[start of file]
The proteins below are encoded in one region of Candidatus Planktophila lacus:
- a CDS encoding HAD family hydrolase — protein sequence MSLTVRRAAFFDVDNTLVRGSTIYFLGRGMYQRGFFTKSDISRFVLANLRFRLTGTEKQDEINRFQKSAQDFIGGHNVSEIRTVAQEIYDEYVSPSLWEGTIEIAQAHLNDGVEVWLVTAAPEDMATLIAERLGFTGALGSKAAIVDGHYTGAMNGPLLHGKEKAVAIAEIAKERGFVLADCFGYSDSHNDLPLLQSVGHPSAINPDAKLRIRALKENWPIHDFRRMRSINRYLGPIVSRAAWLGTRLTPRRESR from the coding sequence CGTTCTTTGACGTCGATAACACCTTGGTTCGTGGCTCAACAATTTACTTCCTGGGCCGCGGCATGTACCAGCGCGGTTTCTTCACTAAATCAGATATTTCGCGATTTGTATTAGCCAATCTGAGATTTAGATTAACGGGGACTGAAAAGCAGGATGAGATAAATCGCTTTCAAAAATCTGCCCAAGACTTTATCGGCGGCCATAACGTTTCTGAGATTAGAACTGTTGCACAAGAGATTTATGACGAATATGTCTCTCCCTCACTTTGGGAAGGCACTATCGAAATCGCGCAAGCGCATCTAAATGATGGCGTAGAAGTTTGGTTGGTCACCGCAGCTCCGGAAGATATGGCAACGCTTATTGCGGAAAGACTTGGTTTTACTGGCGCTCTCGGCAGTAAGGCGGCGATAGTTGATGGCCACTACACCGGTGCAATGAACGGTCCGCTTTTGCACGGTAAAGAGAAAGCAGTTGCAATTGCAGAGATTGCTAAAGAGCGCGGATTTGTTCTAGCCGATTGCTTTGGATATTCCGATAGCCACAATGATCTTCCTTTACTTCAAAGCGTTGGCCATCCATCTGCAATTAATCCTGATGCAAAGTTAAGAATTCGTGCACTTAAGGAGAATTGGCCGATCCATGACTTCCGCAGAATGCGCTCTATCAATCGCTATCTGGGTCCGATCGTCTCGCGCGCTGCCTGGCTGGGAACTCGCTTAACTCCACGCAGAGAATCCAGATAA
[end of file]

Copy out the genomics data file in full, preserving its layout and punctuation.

The proteins below are encoded in one region of Candidatus Planktophila lacus:
- a CDS encoding HAD family hydrolase — protein sequence MSLTVRRAAFFDVDNTLVRGSTIYFLGRGMYQRGFFTKSDISRFVLANLRFRLTGTEKQDEINRFQKSAQDFIGGHNVSEIRTVAQEIYDEYVSPSLWEGTIEIAQAHLNDGVEVWLVTAAPEDMATLIAERLGFTGALGSKAAIVDGHYTGAMNGPLLHGKEKAVAIAEIAKERGFVLADCFGYSDSHNDLPLLQSVGHPSAINPDAKLRIRALKENWPIHDFRRMRSINRYLGPIVSRAAWLGTRLTPRRESR from the coding sequence CGTTCTTTGACGTCGATAACACCTTGGTTCGTGGCTCAACAATTTACTTCCTGGGCCGCGGCATGTACCAGCGCGGTTTCTTCACTAAATCAGATATTTCGCGATTTGTATTAGCCAATCTGAGATTTAGATTAACGGGGACTGAAAAGCAGGATGAGATAAATCGCTTTCAAAAATCTGCCCAAGACTTTATCGGCGGCCATAACGTTTCTGAGATTAGAACTGTTGCACAAGAGATTTATGACGAATATGTCTCTCCCTCACTTTGGGAAGGCACTATCGAAATCGCGCAAGCGCATCTAAATGATGGCGTAGAAGTTTGGTTGGTCACCGCAGCTCCGGAAGATATGGCAACGCTTATTGCGGAAAGACTTGGTTTTACTGGCGCTCTCGGCAGTAAGGCGGCGATAGTTGATGGCCACTACACCGGTGCAATGAACGGTCCGCTTTTGCACGGTAAAGAGAAAGCAGTTGCAATTGCAGAGATTGCTAAAGAGCGCGGATTTGTTCTAGCCGATTGCTTTGGATATTCCGATAGCCACAATGATCTTCCTTTACTTCAAAGCGTTGGCCATCCATCTGCAATTAATCCTGATGCAAAGTTAAGAATTCGTGCACTTAAGGAGAATTGGCCGATCCATGACTTCCGCAGAATGCGCTCTATCAATCGCTATCTGGGTCCGATCGTCTCGCGCGCTGCCTGGCTGGGAACTCGCTTAACTCCACGCAGAGAATCCAGATAA